“If you can just stay in the majors long enough, it doesn't matter how well you
play. While a second team waits for Patterson to reach his potential, he's
racking up service time and making millions.”
Meanwhile, Roch Around the Clock talks about Bruce Chen joining Sammy Sosa in the Texas minor league system; The Pastime says farewell to Rick Helling, who has announced his retirement from baseball; MLB Trade Rumors keeps alive rumors that the O’s might invite Juan Gonzalez to spring training; and Camden Chat offers its projected O’s stats for the 2007 season.

We’ll wrap up this week’s Blog-O’s-phere trip by taking a swing out to the West Coast where the weather’s warmer and Blue Notes, a Dodger blog,
interviews former Orioles executive Logan White, who says that then-GM Roland Hemond “was very influential” in his career.

A.J. Pierzynski's
been moonlighting on Jerry Springer, so it's only fitting that we leave you with this final thought ... "Take care of yourselves, and each other."

4 comments:

Oriole Magic! said...

I can personally attest to everything said about Sports Legends and the Geppi museum. Everyone should check that place out. It's well worth the small cost of admission.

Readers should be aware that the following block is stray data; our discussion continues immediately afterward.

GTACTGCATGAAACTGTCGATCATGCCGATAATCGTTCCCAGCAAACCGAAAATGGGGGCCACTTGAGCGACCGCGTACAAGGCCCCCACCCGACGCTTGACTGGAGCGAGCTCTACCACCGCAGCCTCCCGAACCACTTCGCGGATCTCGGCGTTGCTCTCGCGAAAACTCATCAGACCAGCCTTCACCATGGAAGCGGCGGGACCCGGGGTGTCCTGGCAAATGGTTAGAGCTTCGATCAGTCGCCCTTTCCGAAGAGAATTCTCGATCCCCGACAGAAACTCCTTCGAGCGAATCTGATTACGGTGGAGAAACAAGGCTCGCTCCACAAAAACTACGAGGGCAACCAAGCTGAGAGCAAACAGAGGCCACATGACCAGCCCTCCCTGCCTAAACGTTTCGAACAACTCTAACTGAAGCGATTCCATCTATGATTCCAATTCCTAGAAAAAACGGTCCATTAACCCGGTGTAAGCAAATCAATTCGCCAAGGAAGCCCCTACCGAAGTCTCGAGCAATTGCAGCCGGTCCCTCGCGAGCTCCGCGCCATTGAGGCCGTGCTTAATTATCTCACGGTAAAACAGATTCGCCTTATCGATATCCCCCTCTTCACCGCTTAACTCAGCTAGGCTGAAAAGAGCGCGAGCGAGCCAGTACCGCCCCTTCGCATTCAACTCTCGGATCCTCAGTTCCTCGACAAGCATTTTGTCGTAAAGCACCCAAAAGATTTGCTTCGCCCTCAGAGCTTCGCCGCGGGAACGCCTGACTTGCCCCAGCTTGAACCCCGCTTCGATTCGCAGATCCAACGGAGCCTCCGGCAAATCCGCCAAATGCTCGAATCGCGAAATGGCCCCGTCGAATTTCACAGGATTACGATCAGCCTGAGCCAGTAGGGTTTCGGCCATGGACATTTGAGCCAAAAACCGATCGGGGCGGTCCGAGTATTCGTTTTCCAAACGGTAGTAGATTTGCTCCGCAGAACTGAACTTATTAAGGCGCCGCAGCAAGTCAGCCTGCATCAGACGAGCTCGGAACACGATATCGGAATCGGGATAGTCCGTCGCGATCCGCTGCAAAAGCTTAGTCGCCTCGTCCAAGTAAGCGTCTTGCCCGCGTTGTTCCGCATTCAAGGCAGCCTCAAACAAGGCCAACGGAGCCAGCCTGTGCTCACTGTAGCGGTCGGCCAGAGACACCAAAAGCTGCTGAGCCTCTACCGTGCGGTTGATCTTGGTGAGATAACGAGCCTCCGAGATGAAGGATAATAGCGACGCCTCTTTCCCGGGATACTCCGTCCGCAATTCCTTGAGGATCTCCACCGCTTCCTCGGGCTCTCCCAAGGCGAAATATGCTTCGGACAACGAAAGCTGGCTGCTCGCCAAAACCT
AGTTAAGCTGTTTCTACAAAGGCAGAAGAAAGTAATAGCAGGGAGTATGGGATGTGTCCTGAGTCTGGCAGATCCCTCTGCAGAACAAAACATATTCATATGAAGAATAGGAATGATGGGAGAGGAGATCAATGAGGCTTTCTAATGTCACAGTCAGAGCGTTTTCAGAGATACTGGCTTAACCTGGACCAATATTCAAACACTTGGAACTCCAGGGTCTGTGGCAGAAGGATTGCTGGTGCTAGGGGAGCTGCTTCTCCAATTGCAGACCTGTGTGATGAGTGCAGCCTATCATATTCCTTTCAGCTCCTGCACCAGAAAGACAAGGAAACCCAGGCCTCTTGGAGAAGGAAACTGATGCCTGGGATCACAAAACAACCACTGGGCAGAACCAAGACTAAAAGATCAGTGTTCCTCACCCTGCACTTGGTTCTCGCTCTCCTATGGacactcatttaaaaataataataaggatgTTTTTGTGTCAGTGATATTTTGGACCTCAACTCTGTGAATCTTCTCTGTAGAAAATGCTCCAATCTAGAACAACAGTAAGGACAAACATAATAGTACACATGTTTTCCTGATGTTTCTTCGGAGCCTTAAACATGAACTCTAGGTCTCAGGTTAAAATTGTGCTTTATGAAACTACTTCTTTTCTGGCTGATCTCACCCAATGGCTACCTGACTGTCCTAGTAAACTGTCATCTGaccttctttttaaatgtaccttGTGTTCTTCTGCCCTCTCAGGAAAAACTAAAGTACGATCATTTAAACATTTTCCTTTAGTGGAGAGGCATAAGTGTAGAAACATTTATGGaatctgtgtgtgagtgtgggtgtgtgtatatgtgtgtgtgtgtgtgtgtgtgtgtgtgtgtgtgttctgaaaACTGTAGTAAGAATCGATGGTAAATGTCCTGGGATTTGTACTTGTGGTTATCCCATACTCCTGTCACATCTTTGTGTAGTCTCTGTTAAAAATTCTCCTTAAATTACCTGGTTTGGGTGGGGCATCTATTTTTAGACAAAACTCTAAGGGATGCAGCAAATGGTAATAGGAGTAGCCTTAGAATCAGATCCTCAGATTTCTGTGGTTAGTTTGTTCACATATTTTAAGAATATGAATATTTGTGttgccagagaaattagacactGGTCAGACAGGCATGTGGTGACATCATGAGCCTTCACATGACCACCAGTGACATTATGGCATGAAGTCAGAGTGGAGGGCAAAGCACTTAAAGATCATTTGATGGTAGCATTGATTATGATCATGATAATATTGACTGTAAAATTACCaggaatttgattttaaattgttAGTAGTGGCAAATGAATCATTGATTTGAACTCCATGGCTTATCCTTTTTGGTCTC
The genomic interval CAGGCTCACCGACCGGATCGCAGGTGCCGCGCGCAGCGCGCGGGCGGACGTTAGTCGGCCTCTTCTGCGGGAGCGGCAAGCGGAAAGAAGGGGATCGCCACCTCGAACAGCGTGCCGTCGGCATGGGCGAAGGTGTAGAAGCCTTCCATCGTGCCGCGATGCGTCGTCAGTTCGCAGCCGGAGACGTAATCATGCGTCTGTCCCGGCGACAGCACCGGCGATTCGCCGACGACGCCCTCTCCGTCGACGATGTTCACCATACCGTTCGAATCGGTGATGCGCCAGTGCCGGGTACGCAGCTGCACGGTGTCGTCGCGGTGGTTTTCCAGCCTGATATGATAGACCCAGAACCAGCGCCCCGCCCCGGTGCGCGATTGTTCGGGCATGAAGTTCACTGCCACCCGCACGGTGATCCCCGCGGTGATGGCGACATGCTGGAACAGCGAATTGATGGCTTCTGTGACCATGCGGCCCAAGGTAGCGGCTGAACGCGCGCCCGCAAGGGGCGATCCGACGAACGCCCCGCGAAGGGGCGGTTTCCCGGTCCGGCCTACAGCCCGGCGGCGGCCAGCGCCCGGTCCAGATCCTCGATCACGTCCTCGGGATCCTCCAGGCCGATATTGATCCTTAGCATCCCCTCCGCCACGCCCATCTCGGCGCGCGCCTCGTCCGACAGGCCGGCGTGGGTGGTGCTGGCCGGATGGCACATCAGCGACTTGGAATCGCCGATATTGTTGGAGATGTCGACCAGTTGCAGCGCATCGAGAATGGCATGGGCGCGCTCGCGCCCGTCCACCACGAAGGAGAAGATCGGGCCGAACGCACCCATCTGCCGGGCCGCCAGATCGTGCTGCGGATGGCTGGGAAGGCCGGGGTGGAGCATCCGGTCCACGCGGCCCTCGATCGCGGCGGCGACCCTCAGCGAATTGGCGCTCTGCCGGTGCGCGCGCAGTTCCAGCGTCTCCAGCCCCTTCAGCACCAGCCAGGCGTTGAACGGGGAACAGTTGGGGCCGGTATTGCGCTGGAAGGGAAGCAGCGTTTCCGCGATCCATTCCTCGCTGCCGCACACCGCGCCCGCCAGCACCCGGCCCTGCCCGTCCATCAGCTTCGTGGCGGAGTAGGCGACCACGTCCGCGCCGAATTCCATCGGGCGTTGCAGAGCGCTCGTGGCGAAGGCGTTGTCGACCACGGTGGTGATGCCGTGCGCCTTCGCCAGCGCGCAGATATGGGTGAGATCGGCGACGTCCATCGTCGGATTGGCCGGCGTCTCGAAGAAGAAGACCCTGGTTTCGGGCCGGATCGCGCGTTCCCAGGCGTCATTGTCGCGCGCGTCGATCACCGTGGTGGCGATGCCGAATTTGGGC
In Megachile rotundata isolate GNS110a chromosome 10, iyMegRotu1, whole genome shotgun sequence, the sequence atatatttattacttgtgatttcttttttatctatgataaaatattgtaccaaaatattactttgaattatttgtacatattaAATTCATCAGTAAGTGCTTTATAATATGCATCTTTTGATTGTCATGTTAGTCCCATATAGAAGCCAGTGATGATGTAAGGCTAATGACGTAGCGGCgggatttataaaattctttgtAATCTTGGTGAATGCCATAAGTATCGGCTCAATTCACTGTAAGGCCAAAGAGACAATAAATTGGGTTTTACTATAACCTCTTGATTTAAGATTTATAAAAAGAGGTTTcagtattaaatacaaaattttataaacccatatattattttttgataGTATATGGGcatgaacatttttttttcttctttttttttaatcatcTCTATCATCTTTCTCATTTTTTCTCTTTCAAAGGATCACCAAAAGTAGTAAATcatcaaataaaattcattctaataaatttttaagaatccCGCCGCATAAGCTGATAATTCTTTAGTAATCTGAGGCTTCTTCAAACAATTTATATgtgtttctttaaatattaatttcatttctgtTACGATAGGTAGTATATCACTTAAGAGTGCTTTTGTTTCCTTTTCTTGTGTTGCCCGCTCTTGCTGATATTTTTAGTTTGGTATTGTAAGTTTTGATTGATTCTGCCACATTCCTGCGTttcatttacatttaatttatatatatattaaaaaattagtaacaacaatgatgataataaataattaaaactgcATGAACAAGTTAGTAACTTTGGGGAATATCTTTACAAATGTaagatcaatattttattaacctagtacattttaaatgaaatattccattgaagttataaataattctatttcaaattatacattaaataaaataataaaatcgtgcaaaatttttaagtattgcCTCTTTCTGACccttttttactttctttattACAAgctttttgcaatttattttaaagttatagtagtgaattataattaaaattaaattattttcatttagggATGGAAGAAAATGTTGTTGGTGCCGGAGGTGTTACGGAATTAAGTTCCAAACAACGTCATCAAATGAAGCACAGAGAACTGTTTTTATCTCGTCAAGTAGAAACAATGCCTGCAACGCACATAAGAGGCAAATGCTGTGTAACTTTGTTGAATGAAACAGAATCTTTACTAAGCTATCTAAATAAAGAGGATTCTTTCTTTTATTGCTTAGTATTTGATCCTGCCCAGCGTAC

As for backing off the Yankee hatred out of respect for Bauer...I understand that as well. In my blog I didn't even mention that he was once with the Yankees. I just pretended like his entire career was his few years in Baltimore. (Those years were the most important anyway)

Matthew Taylor said...

Oriole Magic,

Thanks for the comment. It's always good to hear from members of the Birds blogging community.

Sports Legends is a great place. It seems like it hasn't caught on with the public, though, which is a real shame. Peter Schmuck referenced the relatively low gate in a recent column.

One amusing aspect of the Legends museum is that the O's recent history section is sponsored by Peter Angelos. Next time you're there, check out the glass-more-than-half-full wording on those displays. A continuing losing streak never sounded so good.

For other readers, here's the link to the Oriole Magic posting about Bauer.

http://mvn.com/mlb-orioles/2007/02/10/in-memorandum-hank-bauer/

-Matt

Mike Boehm said...

Two things hurt Sports Legends.

1) Lack of advertising.

2) Orioles being crappy.

First off if no one knows about it, they ain't gonna come. Perio.d

Second, if no one come down to the games, it grossly cuts back on the potential customers for the museum. And that's a shame because it's big enough to be worth the money but small enough to get downtown after work in time to see everything in the museum and still be in your see by the first pitch.

Maryland Orioles' Fan said...

Thanks for the link back...

I appreciate the link back and all. The Sports Legends Museum is a hidden treasure in Maryland, and it's a shame more people don't know about it.

Thanks for taking out the time to post not only my work, but with the other bloggers as well.

Anthony - the Oriole Post, and I also am the Sports Guy for the Baltimore Reporter...